I think it’s safe to say that our names play a big part in how we define ourselves and how others perceive us. This seems true whether a) people get your name right every time, b) you conduct a lesson on pronunciation each time you meet someone new, c) you go by a nickname, e) you go by your Starbucks name, or e) [insert your story here]. In a rhythmic reflection on his name called Ache In My Name Vivek Shraya asks “Is a name how it’s pronounced or how I pronounce it?”

ACHE IN MY NAME (short film) from Vivek Shraya on Vimeo.

If Shraya’s name sounds familiar then maybe you’ve heard his music or read his short stories. His alterna-electropop musical history includes collaborations with members from the groups Tegan and Sara, and Marcy Playground. Shraya, who grew up in Edmonton, self-published his first book last year, God Loves Hair, an illustrated collection of short stories about a queer desi youth growing up “as he navigates complex realms of sexuality, gender, racial politics, religion, and belonging.” It’s on the American Library Association’s Rainbow List and was selected as a finalist for the 2011 Lambda Literary Awards. Given that his music includes a collection of devotional songs called Bhajans for Mom, which can be heard here or downloaded here, I was interested to read his comments–which are a small part of a longer interview–about his experience with male and female roles in South Asian culture:

What stands out to me about South Asian culture is the places where those lines blur. There was always room for me to do things that in a North American setting are generally feminized, like cook with my mom, or sing at the religious organization I belonged to. In that space, strength wasn’t about muscle but about how devoted you were.

Read an excerpt from God Loves Hair: Eyebrows

Listen to a reading:

Or watch the video teaser:

GOD LOVES HAIR (Teaser) from Vivek Shraya on Vimeo.

Previously on SM: What’s in a name?

11 thoughts on “Name-ache

  1. Is the “very well educated person” on this train desi?

    Yes, but she was just trying to defend herself against the implication that she was stupid/ignorant/thoughtless, the natural association that people think of when someone uses the f*** word. Poor gal. She can’t use her identity to defend herself – which she could have if she could have if she belonged to certain ethnic groups.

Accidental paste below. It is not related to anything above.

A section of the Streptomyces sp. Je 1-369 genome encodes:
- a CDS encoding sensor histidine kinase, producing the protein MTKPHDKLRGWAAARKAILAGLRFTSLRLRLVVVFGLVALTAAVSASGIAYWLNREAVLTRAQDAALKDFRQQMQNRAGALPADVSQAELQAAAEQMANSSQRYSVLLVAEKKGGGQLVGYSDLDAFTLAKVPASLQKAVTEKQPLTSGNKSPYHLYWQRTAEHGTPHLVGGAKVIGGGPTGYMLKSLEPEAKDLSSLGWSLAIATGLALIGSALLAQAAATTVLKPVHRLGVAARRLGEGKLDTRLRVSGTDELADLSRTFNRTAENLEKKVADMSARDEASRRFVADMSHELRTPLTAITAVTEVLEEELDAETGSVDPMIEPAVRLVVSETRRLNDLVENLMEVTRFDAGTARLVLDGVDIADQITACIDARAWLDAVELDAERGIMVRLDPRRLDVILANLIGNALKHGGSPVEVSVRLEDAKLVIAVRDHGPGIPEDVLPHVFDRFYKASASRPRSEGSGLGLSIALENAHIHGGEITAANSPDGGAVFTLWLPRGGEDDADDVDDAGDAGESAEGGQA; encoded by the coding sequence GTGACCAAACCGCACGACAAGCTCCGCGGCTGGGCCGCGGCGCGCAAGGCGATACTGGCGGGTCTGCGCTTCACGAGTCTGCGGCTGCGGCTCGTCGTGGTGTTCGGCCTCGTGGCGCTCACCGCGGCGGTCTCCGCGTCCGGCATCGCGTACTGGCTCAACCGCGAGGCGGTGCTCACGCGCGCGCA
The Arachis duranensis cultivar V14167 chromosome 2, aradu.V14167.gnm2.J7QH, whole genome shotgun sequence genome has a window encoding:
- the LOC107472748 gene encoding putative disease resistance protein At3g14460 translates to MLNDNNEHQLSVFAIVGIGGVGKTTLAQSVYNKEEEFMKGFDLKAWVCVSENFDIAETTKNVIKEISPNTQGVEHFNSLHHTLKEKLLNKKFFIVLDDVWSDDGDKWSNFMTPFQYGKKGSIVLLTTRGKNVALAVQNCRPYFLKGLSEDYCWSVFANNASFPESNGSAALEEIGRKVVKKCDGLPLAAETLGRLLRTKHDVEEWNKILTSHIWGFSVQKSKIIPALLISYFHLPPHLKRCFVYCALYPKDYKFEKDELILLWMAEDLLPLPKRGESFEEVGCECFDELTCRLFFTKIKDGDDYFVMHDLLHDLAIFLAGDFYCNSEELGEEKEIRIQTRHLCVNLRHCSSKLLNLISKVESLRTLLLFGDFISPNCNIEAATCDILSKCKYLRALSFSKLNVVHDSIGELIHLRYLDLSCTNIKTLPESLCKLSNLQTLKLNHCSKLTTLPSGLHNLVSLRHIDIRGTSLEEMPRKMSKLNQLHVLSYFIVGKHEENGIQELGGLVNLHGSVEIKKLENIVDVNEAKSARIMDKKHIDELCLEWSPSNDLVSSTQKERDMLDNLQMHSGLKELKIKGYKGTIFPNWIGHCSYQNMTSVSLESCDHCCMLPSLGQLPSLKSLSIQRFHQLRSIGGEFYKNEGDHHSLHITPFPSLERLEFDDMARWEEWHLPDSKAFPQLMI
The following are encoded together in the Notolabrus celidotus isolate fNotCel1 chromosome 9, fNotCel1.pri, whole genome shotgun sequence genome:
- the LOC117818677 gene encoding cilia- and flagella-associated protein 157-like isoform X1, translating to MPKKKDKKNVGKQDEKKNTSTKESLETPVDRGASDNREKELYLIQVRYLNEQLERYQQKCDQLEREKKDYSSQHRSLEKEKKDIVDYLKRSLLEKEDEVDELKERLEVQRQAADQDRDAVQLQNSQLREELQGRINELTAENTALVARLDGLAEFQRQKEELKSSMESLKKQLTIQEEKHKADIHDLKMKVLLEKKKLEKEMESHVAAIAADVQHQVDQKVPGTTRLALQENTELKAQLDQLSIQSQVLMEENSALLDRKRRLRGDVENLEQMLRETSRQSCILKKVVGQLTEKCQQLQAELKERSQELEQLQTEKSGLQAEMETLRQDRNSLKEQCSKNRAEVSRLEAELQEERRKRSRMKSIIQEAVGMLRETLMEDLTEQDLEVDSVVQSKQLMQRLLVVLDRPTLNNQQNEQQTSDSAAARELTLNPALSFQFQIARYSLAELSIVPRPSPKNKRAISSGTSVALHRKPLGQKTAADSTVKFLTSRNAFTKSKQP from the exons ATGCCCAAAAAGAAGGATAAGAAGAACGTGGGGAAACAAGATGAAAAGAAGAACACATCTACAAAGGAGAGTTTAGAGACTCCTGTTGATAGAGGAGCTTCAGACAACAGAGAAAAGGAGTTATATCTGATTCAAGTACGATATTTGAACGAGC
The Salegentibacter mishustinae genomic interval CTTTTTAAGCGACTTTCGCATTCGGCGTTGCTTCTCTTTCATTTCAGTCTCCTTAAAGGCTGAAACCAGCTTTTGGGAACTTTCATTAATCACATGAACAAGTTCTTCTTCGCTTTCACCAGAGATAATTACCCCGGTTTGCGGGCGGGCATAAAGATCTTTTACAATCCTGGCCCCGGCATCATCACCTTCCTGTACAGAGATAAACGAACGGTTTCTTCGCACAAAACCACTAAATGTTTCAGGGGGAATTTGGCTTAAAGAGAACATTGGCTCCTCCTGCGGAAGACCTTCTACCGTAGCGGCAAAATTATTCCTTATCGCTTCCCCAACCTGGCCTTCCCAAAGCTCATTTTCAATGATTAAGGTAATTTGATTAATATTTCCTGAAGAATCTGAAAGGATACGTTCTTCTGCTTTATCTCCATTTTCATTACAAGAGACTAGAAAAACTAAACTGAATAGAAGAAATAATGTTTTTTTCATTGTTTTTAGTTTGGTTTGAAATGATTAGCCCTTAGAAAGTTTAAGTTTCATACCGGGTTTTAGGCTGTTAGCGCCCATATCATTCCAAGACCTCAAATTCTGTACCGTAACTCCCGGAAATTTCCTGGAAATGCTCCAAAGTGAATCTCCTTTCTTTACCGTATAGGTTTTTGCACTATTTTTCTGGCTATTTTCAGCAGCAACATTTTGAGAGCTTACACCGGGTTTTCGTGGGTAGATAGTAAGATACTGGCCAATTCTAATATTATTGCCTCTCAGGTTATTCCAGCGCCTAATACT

2. Also, thanks, Pavani, for this post. You should post about the girl on the train too if you have the time. Shouldn’t somebody defend her? I think she conducted herself fine.

  3. Off-Topics link has been removed, but, are you referring to this video?

    Because if so, I don’t see how anyone can seriously claim she conducted herself well! It’s hard to tell what the specifics of the situation are, but it appears the conductor remained professional and was simply doing her job, whereas the passenger was loud, irate, and hysterical. Personally I take the train to and from work every day, and am tired of rude passengers screaming and acting disrespectful. I felt embarrassed watching this woman shriek about how “educated” she was; clearly all those years of schooling haven’t taught her common courtesy or how to remain dignified in public. I don’t see what race has to do with this either, unless you’re suggesting the conductor should let her act hysterical and profane on the train because they’re both minority women…?!

  4. The key to defending yourself in situations like this is to belong to an ethnic group that believes in some B.S. Say, you believe you shouldn’t eat bacon/pork/[[other thing]]. The standard reply to any such questions/situations is to say – “Gee, I was just trying to bring home the bacon.” Then you switch it to a discussion on the religious merits of eating bacon. Less thinking. More effective.

  5. Remember – the girl is on the train. The point is to win the argument on the spot. Nobody cares who is right.

    If anything, it is pretty obvious that the girl never intended to offend anyone. She never said anything bad about anyone on the train. She just said good things about herself. Now that is not bad per se. The point, however, is to win arguments. There are some books in psychology that can help with you that.

  6. I think another mutineer may be working on a post re: the train incident which some of you seem to be interested in. In any case, this thread is not the appropriate spot to contribute comments on that topic.